Over the years, her work transformed from “geometric” to a “much more free-form” style, she says. “I’d describe my work as abstract expressionism, but each piece is different from the last. Depending on how the light, color and texture interplay, my paintings can range from fairly representational to truly abstract.”

Krutick now spends most days painting inside her bright Scarsdale home studio—or, when time permits, traveling the world to “collect colors.”

Stairway to Heaven

Jill Krutick, “Stairway to Heaven.” Oil on canvas, 36″ x 24″

“If we’re out on a family vacation to Antarctica, for example, I’ll be looking at the way the icebergs reflect the sun and each other and the water and the mountains,” she says. “All of that will be seared into my mind, and when I come home, I try to capture a lot of that feeling on canvas.”

She’s had several solo and group shows over the last few years, and was named a “trending artist” last year by the art gallery website Artsicle. “Of course, the ultimate dream is to have my paintings hanging in the Museum of Modern Art,” she says. “That is a lofty goal, but one I’d definitely love to achieve over time. I really want to develop this craft and this art, continue to grow as an artist and continue to broaden the public who enjoy following my work.”

This Friday, Saturday and Sunday (May 10-12, 2013), Krutick will open up her home studio to present a solo exhibit of nearly 100 works. “I see it as an opportunity to share my passion with the community and generate more interest and excitement,” she says. You can find more on that open house here.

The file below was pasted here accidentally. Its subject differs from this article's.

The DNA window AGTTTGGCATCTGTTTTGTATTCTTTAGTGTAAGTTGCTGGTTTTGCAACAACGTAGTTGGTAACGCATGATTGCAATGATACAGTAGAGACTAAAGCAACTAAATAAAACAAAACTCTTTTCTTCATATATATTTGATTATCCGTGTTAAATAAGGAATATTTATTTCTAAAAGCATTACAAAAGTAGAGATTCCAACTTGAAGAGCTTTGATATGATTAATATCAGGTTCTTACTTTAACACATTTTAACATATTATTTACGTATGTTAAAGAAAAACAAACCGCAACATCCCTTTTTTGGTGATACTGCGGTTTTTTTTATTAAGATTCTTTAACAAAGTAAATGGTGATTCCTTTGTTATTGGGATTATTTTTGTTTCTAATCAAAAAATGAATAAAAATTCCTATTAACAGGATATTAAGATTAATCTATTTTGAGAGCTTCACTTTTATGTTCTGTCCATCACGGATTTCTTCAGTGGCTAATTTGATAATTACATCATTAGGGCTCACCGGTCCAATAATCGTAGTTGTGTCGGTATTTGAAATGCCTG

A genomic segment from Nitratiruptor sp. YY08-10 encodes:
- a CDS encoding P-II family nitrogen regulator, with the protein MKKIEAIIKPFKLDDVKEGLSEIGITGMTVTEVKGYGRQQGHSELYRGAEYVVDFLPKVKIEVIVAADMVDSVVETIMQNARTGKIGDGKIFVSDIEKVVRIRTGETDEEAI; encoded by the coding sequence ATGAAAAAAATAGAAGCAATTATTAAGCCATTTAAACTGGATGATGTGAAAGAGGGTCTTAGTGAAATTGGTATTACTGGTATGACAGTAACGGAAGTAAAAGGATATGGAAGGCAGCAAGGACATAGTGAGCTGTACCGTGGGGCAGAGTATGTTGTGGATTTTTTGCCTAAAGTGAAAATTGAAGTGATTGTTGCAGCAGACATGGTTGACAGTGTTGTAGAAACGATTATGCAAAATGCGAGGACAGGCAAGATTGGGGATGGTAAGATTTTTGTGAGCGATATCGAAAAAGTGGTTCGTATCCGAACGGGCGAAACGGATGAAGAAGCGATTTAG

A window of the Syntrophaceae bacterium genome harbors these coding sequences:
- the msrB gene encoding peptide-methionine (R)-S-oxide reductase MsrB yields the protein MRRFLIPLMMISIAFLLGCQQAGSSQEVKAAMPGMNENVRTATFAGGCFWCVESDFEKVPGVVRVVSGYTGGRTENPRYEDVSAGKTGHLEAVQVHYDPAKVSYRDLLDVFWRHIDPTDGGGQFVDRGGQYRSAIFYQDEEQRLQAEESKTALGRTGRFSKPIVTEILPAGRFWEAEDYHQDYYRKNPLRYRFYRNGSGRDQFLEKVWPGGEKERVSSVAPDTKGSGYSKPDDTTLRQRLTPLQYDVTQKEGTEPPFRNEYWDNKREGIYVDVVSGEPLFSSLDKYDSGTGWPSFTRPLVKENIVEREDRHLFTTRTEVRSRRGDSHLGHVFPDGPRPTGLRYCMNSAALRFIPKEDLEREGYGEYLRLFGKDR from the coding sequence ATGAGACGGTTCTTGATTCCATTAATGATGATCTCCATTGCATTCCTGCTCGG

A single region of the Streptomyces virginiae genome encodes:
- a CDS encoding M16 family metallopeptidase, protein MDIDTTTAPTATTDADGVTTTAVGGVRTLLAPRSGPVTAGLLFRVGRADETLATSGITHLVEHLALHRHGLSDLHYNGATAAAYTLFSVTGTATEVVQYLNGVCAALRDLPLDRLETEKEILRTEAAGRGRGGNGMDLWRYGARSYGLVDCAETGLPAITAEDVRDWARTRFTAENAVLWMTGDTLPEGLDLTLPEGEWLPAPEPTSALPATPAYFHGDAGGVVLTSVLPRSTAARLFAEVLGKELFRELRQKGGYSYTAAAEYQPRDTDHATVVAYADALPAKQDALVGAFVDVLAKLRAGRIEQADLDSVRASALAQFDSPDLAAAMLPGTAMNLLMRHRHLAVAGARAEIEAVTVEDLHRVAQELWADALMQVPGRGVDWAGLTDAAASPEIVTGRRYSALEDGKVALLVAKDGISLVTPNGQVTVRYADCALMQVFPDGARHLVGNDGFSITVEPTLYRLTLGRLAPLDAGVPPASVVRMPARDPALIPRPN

Field of Dreams

Jill Krutick, “Field of Dreams.” Oil on canvas, 36″ x 36″

Oil Painting on canvas by Jill Krutick, 30 x 24 inches, 2012

Jill Krutick, “Lady Liberty.” Oil on canvas, 30″ x 24″

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Filed under Alumni, Visual Art

Spotted on campus

As Penn has been preparing for the Time to Shine festivities tonight, we’ve been watching a chalk artist’s work take shape at the 34th and Walnut entrance to Locust Walk.

Here’s what we spotted on Tuesday morning:
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By Wednesday, it had evolved into this:

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And then yesterday evening, we finally got to see the completed piece:

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The artist’s name is Hani Shihada, and this isn’t his first time making art on a sidewalk. Shihada’s website features numerous examples of his past work, and here he is drawing Spongebob on a New York City sidewalk:

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Beauty in the brain

Greg Dunn, "Cerebellar Lobe" (2012); 22K gold, dye, and enamel on aluminized panel

Greg Dunn, Cerebellar Lobe (2012)
22K gold, dye, and enamel on aluminized panel
Depicts the cerebellum, a region of the brain required for movement and motor memory.

Though he came to Penn as a Ph.D student in neuroscience, Greg Dunn Gr’11 always had a strong artistic bent. First his fascination was with music, then graphic design, then paintings from the Edo period in Japan. “I always needed a creative outlet,” he says, and he found his latest muse right there in the University labs.